Is Mill right when he says that goodness is simply “whatever promotes the greatest happiness for the greatest number of people”? In your answer, consider Mill’s distinction between “higher and lower pleasures” in contrast to Bentham’s “moral arithmetic.” Consider, also, the various objections to utilitarianism as discussed in the lecture.
How useful is the ethical theory we have studied so far when it comes to concrete problems and issues in the “real world”? Consider some real-world issues, e.g. abortion, euthanasia, world hunger, etc. See the reading/viewing assignments, and note that you have the option of viewing any of 16 video programs in the award-winning “Ethics in America” series. Discuss a few of the positions pro and con that you’ve read, and then tell how you think such philosophers as Aristotle, Kant, and Mill would deal with the issues. Since most ethical controversies are subtle and complex, it is not likely that any of the philosophers we’ve studied would be completely “for” or completely “against” any of the positions discussed.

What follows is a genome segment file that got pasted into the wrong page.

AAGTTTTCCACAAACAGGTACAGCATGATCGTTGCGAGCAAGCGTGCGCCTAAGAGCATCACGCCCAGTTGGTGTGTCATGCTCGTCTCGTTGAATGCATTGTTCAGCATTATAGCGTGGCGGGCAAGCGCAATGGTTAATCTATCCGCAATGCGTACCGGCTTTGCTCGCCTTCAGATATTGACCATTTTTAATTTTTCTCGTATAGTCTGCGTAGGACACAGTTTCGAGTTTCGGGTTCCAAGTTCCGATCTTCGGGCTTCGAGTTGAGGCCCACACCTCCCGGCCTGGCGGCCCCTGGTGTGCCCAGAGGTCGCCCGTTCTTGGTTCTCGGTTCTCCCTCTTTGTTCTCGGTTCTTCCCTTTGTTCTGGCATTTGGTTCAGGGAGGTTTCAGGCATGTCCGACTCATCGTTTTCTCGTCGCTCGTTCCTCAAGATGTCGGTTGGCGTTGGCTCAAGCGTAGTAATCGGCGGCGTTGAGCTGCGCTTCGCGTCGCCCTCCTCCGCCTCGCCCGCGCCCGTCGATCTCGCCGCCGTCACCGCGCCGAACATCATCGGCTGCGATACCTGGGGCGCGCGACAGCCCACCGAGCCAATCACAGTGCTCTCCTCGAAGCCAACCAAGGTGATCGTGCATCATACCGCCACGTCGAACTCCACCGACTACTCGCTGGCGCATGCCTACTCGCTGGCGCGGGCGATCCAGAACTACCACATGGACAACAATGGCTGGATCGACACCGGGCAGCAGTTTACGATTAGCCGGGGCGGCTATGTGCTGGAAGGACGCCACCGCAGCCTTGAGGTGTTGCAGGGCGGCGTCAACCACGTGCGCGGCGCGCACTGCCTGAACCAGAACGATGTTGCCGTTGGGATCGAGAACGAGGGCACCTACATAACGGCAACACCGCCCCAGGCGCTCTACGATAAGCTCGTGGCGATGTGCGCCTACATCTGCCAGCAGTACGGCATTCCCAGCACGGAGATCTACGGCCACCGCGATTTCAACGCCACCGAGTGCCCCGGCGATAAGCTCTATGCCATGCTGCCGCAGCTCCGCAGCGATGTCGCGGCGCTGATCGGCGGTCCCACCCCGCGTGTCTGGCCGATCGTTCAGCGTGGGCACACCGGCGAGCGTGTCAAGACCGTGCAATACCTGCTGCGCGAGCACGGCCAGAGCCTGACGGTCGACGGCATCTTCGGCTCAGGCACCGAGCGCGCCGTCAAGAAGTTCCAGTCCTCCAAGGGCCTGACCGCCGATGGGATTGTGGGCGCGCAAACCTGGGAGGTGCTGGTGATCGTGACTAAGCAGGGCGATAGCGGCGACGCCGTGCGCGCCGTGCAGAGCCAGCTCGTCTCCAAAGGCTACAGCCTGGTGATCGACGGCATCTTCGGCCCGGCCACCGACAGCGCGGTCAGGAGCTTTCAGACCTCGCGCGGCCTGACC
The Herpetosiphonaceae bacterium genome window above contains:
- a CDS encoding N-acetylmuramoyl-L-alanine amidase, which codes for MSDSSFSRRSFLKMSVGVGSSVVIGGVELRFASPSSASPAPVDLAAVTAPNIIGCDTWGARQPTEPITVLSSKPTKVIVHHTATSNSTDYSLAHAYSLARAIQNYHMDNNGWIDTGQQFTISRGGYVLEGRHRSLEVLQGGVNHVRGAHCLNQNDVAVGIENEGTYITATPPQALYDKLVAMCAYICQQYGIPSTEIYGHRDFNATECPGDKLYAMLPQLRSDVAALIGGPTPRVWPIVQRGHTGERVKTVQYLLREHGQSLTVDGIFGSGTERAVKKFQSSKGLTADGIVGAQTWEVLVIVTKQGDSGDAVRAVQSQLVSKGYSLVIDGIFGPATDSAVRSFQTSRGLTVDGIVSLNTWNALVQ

PHI and Ethics Links
You’ll find some helpful links at these web sites.
Applied Ethics (This is an article from the Internet Encyclopedia of Philosophy.)
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Has ethics come full circle? We end our course with the same questions about virtue and the Good Life with which we began. Does Philippa Foot represent both a “return” to ancient questions about virtue and a “step forward” from the analysis of ethical language represented by the metaethicists, specifically Ayer and Stevenson? What do you think of virtue ethics compared with the other positions we have studied? Specifically, how would you evaluate Foot’s approach to ethics with those of Aristotle, Kant, Mill, and other philosophers?